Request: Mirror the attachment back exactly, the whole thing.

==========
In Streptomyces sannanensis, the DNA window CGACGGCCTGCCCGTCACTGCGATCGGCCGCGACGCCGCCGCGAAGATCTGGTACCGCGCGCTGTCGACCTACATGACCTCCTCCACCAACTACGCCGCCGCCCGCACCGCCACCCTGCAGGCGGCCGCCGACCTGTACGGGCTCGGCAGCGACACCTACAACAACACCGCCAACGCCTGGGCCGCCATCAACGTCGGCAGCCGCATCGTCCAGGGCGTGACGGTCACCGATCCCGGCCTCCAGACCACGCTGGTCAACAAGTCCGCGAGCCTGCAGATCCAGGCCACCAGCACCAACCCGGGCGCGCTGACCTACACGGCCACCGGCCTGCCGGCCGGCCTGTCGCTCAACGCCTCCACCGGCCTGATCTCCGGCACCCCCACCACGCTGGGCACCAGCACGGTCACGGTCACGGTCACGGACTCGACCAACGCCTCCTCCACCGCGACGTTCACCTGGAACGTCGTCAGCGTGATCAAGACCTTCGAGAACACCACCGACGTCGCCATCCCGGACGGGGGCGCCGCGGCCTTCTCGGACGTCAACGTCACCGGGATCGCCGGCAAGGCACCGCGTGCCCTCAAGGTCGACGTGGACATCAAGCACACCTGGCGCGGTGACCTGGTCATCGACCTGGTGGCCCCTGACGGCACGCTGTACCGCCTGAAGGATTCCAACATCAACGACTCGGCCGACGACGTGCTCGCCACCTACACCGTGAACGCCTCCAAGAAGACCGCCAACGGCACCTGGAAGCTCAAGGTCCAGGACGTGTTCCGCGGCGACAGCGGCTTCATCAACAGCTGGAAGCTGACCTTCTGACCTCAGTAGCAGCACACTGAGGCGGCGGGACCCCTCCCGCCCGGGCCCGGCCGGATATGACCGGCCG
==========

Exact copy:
In Streptomyces sannanensis, the DNA window CGACGGCCTGCCCGTCACTGCGATCGGCCGCGACGCCGCCGCGAAGATCTGGTACCGCGCGCTGTCGACCTACATGACCTCCTCCACCAACTACGCCGCCGCCCGCACCGCCACCCTGCAGGCGGCCGCCGACCTGTACGGGCTCGGCAGCGACACCTACAACAACACCGCCAACGCCTGGGCCGCCATCAACGTCGGCAGCCGCATCGTCCAGGGCGTGACGGTCACCGATCCCGGCCTCCAGACCACGCTGGTCAACAAGTCCGCGAGCCTGCAGATCCAGGCCACCAGCACCAACCCGGGCGCGCTGACCTACACGGCCACCGGCCTGCCGGCCGGCCTGTCGCTCAACGCCTCCACCGGCCTGATCTCCGGCACCCCCACCACGCTGGGCACCAGCACGGTCACGGTCACGGTCACGGACTCGACCAACGCCTCCTCCACCGCGACGTTCACCTGGAACGTCGTCAGCGTGATCAAGACCTTCGAGAACACCACCGACGTCGCCATCCCGGACGGGGGCGCCGCGGCCTTCTCGGACGTCAACGTCACCGGGATCGCCGGCAAGGCACCGCGTGCCCTCAAGGTCGACGTGGACATCAAGCACACCTGGCGCGGTGACCTGGTCATCGACCTGGTGGCCCCTGACGGCACGCTGTACCGCCTGAAGGATTCCAACATCAACGACTCGGCCGACGACGTGCTCGCCACCTACACCGTGAACGCCTCCAAGAAGACCGCCAACGGCACCTGGAAGCTCAAGGTCCAGGACGTGTTCCGCGGCGACAGCGGCTTCATCAACAGCTGGAAGCTGACCTTCTGACCTCAGTAGCAGCACACTGAGGCGGCGGGACCCCTCCCGCCCGGGCCCGGCCGGATATGACCGGCCG